Definitely take a few introductory classes if you don't already know the COLREGS, sailing theory, etc. They're fun, not too pricey, and can save you a lot of expensive, painful trouble. Here in Canada I'd talk to the Power & Sail Squadron; someone closer to you might have better local advice.

As for your imbalanced trailer, a photo would really help. It sounds like the winch stand (and therefore boat) are too far back.

You might consider posting technical questions in individual threads rather than all in one post. It'd make the discussion easier to follow.
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Old 29-11-2012, 21:49   #4
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Re: Living for nature

Welcome Eric. I found cheap Sunbrella on ebay. Just have to be patient for the right color. I did and saved hundreds. What do you have for floors now? Scrap the loran and buy a new handheld GPS for $100. You won't regret it. My first boat came with an RDF (Radio Detection Finder). I would pull out an old chart turn the antenna to the best reception and see how many degrees it was off North. You needed 2 different signals to get a fix. Of course I was a mile away by the time I figured out where I was. Some how I always ended up where I wanted to go.
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Old 29-11-2012, 22:04   #5
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Re: Living for nature

Quote:
Originally Posted by Infinite-Foamy View Post
and If i can still use the loran unit my dad gave me, if not what should i purhcase? or just use my charts?
Welcome to the forum, Eric.

As a general rule, don't trust any electronic navigational instrument that's older than you.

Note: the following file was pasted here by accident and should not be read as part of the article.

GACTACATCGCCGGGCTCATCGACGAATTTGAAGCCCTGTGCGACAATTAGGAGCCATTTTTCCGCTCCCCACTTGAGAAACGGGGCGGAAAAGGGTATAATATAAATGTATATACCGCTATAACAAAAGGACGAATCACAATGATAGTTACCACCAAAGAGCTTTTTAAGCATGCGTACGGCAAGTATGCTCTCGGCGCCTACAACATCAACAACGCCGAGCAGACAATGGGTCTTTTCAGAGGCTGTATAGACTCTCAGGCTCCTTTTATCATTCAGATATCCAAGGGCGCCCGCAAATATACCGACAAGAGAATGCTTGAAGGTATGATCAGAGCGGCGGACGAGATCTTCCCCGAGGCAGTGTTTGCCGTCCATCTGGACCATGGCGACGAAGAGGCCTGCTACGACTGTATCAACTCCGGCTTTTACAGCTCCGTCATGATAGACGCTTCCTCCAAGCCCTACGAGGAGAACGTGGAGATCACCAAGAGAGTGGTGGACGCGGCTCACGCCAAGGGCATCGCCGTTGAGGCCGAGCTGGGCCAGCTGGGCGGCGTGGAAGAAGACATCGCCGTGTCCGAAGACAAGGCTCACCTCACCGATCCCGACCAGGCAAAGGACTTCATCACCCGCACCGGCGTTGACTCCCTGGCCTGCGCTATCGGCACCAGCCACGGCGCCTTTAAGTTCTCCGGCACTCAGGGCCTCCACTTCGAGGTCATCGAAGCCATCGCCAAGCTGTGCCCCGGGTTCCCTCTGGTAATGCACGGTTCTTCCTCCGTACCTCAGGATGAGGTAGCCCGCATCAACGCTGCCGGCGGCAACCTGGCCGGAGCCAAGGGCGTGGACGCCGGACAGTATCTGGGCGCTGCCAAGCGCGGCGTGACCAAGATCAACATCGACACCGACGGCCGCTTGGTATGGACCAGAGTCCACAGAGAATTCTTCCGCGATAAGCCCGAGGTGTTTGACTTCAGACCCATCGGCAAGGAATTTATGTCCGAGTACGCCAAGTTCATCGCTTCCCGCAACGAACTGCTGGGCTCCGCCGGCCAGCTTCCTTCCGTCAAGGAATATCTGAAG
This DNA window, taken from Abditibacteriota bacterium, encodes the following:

That loran unit belongs in a museum, not on a boat.
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Old 29-11-2012, 22:19   #6
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Re: Living for nature

Quote:
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Welcome to the forum, Eric.

As a general rule, don't trust any electronic navigational instrument that's older than you.

That loran unit belongs in a museum, not on a boat.
no matter how much i rely on technology as a teenager, I understand that you can't pull to the side of the ocean and ask someone for directions, so I will never fully trust an electronic navigational device; charts, compass, sextant, etc is best imo.
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Old 29-11-2012, 22:21   #7
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Re: Living for nature

ok so i need to replace the 'sole', boat had water sitting in the cabin for years as the cockpit drained into the cabin due to rotted hoses which i replaced. ripped the sole up but saved it in two large pieces for a pattern. the floor or fiberglass bulkheads are a-okay
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Old 29-11-2012, 22:27   #8
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Re: Living for nature